Greg Friedman is a musician who seems to not share much about himself online, so I really can’t tell you too much about him. However, I can tell you about his album, Can’t Talk Now. The album was mastered by Greg Calbi, who has worked with John Lennon and the Ramones in the past. The album’s cover was designed by Storm Thorgerson, the designer of Pink Floyd’s Dark Side of the Moon album cover, and it was one of the last projects that Thorgerson did before his death in April 2013.
There are a total of 12 songs on the album; unfortunately, the vast majority of the tracks sound like they’re trying too hard musically to sound like the material the Beatles released later in their career. Also, on a number of tracks, Friedman sounds like he’s trying awfully hard to mimic John Lennon’s vocal inflections. As I listened to the album, I found this mimicry to be a distraction.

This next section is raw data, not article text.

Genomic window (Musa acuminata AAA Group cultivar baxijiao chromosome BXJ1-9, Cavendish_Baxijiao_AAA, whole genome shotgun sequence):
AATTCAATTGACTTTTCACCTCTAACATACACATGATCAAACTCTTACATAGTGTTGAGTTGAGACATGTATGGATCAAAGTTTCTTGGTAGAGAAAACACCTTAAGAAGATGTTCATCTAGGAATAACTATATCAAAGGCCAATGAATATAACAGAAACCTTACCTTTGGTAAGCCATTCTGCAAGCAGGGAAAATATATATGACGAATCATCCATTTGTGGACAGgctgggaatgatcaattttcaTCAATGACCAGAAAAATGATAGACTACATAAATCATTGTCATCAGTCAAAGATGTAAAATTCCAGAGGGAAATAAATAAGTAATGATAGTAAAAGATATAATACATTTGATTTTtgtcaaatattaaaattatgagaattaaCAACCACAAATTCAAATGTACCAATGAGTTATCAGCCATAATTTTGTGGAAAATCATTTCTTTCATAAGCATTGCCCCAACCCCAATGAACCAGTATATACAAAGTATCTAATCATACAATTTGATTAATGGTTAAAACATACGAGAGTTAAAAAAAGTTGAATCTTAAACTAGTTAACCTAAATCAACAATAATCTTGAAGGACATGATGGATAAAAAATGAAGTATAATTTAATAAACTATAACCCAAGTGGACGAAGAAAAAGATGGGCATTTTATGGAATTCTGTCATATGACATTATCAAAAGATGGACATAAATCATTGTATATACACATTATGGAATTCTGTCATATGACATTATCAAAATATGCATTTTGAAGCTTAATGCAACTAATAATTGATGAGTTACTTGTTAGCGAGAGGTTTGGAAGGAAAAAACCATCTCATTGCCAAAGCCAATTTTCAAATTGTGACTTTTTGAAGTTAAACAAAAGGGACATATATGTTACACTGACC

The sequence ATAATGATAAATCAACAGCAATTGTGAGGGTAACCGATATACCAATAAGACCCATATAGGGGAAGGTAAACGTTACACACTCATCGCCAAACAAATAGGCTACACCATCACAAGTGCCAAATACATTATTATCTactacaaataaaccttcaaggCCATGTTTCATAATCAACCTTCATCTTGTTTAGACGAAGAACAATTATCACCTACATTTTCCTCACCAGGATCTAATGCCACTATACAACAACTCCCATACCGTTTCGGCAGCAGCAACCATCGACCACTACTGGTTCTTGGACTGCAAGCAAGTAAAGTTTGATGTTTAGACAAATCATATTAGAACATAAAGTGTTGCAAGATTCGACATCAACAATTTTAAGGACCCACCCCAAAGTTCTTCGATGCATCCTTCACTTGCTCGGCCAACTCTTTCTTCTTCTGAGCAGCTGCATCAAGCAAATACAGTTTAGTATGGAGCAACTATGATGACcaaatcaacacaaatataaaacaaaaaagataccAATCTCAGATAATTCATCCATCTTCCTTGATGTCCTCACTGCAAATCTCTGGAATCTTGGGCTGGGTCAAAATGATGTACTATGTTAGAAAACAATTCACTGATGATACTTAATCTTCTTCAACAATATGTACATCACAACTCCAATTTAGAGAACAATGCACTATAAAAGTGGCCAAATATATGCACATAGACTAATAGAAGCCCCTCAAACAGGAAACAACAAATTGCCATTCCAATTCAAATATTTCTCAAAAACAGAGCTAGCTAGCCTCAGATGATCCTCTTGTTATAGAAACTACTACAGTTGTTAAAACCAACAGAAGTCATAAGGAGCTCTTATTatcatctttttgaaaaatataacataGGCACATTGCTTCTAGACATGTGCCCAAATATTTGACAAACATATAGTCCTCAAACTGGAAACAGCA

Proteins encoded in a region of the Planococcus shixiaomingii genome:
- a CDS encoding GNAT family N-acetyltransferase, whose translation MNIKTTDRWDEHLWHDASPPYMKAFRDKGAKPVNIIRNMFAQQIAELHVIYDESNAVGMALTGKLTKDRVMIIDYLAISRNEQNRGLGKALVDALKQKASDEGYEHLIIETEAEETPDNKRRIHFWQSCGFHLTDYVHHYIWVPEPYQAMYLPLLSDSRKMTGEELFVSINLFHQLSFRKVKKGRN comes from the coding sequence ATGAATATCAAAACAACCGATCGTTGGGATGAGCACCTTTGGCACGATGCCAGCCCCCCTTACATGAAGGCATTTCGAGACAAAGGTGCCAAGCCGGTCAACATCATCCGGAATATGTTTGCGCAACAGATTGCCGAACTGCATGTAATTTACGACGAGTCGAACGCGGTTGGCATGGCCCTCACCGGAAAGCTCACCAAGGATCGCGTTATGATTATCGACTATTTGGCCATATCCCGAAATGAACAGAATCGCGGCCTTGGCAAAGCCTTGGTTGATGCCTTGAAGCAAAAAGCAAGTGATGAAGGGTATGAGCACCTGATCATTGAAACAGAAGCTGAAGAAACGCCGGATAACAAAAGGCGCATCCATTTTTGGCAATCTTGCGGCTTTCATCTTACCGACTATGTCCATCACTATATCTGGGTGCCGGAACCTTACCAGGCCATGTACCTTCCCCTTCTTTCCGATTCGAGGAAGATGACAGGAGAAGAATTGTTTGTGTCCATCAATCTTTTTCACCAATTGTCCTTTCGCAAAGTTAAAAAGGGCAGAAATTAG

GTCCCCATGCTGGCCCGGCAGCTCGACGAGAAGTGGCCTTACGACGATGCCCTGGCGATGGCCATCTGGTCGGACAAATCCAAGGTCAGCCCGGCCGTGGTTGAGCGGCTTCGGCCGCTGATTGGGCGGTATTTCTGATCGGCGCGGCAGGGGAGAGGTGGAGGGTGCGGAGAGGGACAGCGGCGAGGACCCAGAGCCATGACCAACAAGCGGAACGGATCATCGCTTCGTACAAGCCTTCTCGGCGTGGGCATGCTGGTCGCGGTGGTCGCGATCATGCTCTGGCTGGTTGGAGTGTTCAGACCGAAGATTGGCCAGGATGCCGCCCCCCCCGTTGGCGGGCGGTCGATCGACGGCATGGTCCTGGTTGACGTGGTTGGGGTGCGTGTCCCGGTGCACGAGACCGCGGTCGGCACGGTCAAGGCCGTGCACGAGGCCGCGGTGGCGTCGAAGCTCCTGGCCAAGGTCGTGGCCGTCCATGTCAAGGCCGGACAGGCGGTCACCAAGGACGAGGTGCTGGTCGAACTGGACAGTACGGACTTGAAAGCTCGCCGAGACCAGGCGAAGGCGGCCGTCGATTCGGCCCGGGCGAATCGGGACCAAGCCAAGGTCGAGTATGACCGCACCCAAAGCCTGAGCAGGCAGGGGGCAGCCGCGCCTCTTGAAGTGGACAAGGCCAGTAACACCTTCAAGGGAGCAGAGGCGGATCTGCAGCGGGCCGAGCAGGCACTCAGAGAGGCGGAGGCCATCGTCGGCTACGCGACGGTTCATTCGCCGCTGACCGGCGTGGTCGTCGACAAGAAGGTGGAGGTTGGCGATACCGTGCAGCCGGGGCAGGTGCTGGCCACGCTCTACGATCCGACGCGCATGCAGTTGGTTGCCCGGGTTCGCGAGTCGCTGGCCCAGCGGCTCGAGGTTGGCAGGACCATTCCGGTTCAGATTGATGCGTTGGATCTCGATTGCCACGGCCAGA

To me, there’s a big distinction between being influenced by an artist and trying too hard to sound like another artist and ultimately end up sounding like a mimicry of the other artist. I think I would have enjoyed this album a lot more if Friedman had taken his influences and incorporated them into his own sound.
However, there are three songs on the album that don’t fall into the “mimicry” category: “Hear the Sound,” “Pancake, I Love You,” and “”Stories I’ve Told.” Personally, I thought that these three songs were probably the best on the album; however, “Stories I’ve Told” is a little repetitive lyrically near the end.
There is one other issue the album has, and this is due to order that the songs were sequenced in. The first half of the album has a good sonic mix of upbeat and slower songs; however, the second half focuses so much on the acoustic side that the songs end up blending together and end up being rather forgettable for the most part.
While Friedman isn’t a bad musician, I think he needs to spend some time figuring out what exactly his sound is, and to bring more of himself into the music and less of the other artists that have influenced him.
But you don’t have to take my word for it. You can check Greg Friedman out for yourself at: